Have you ever sat down and wondered “where does my money go?” The answer is simple. Taxes. It’s no surprise to many Canadians that taxes take a large chunk of their paycheque, but they might be surprised at the exact amount. A recent report from the Fraser Institute stated that the average Canadian pays a whopping 42% of his or her income to the government in one form or another.
This figure is more than what is spent on food, shelter and clothing combined, and this ratio appears to be getting worse. The report pointed out that the percentage of income going to taxes has increased from 33.5% in 1961 to 42% today, as the average family’s tax bill has risen over 1,800% in the last 50 years.
Because of Taxes, Family Spending is Limited
Charles Lammam, co-author of the report, points out that the current situation limits what families can spend their money on:
“With more money going to the government, families have less to spend on things they care about, to save for education and retirement, and to pay down household debt,” says Lammam.
Jeff Schwartz, executive director of Consolidated Credit Counseling Services of Canada, says the tax burden placed on Canadians may be a cause of rising household debt. “Is it a surprise that we have record level of household debt in this country?” says Schwartz. “Canadians are finding it hard to pay off their debts and a rising tax burden may be a contributor.”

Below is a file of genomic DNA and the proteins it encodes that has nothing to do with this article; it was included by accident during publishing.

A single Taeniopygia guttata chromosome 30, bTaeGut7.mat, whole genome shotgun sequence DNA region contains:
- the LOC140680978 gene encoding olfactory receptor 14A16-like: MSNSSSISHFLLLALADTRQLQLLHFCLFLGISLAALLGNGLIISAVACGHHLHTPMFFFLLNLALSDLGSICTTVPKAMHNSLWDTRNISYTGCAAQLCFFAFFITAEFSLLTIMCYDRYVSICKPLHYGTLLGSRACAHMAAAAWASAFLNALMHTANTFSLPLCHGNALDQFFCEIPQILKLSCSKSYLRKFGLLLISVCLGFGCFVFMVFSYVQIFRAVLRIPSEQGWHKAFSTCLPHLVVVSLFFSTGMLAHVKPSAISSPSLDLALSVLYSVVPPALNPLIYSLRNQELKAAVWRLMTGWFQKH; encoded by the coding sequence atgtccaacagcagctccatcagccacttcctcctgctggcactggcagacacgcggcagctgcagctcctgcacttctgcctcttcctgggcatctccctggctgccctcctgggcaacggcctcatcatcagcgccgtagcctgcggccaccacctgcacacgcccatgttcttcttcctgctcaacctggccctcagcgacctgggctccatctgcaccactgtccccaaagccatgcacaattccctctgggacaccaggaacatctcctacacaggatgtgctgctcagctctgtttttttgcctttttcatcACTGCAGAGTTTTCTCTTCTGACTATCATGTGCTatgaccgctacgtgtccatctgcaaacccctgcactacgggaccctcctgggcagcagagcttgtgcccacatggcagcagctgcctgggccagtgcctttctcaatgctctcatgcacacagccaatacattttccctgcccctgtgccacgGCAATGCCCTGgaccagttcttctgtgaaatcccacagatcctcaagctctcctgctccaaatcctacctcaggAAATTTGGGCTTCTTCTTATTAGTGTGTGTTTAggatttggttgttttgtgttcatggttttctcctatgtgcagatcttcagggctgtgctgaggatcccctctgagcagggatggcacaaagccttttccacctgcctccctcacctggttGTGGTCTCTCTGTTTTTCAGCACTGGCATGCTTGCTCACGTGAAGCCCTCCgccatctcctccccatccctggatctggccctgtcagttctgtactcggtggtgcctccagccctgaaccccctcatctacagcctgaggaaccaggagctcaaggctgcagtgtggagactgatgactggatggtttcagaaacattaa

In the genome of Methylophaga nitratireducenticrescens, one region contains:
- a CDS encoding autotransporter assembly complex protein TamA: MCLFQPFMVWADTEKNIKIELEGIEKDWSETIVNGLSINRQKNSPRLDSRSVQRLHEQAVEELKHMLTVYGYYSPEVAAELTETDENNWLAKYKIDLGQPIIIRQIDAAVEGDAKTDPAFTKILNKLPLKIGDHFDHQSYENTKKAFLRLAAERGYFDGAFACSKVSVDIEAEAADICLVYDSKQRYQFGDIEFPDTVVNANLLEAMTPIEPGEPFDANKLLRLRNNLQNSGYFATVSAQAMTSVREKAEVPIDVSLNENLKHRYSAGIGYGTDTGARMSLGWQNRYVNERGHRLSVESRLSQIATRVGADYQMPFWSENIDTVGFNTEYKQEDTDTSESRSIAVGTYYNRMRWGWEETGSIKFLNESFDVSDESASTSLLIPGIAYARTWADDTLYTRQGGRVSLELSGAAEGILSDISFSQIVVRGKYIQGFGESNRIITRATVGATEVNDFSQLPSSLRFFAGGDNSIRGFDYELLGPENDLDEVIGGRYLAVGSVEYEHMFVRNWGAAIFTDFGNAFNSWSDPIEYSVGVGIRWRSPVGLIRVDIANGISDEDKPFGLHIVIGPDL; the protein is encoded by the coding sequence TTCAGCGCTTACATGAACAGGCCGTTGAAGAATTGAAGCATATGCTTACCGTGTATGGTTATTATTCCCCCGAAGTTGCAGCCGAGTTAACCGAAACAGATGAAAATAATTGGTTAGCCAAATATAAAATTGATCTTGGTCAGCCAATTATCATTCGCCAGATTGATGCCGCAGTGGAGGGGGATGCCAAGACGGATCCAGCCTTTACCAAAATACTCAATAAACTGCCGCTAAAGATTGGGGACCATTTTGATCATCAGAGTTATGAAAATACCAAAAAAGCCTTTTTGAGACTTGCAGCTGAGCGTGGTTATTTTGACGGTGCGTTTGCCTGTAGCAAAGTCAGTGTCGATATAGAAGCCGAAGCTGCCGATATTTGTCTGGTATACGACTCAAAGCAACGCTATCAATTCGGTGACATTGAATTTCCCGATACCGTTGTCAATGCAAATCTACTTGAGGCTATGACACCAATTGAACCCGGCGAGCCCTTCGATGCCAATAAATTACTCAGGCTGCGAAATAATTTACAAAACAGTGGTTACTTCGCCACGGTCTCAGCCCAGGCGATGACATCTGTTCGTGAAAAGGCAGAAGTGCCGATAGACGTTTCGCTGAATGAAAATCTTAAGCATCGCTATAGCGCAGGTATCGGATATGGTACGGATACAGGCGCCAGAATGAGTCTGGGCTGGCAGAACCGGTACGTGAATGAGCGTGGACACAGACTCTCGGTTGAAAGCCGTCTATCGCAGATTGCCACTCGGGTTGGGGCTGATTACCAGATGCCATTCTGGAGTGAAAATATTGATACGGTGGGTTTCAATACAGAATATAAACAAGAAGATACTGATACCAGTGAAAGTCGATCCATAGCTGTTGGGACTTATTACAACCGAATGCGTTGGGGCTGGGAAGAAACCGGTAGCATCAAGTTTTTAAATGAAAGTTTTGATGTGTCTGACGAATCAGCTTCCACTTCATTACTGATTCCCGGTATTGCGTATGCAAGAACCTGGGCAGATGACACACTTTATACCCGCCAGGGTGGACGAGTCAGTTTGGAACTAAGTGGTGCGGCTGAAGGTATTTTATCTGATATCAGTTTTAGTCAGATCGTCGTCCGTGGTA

Save Where You Can, Despite Taxes
According to the report, when combing taxes, food, shelter and clothing together, the average family has about 22% of their income left over. Even though that doesn’t leave much for savings and debt payments, Consolidated Credit offers the following tips:
Tax Tourself (in a Good Way!)
Start setting aside a portion of your paycheque directly into savings or debt payments. By authorizing your bank to do automatic deductions, you will take the thought process out of this task. Before you know it, you will have accumulated a tidy emergency fund and eliminated a solid chunk of your debts. Making it easy and automatic will decrease your stress and your debt.
Cut Back Where You Can
With food, shelter and clothing taking over a third of our income, those are the areas where you must seek out savings. Visit supermarkets late at night to find marked down products, shop for clothing at used or vintage stores, and consider moving to a smaller home or apartment. Taking these small steps will create big savings.
Make Responsible Decisions
Few successes in life come without a solid plan behind them, and the same can be said for your personal finances. Utilize budget tools to get you on the right track to financial success. Be ruthless in achieving your savings goals each month and challenge yourself and your family to save wherever possible. When saving becomes a habit, you will be well on your way to a lifetime of financial success, regardless of how much you pay in taxes.
If you want to learn more about making responsible financial decisions, check out Consolidated Credit’s free Personal Finance educational section. If you’re struggling with debt, call one of our trained counsellors today at 1-888-294-3130 for a free debt analysis.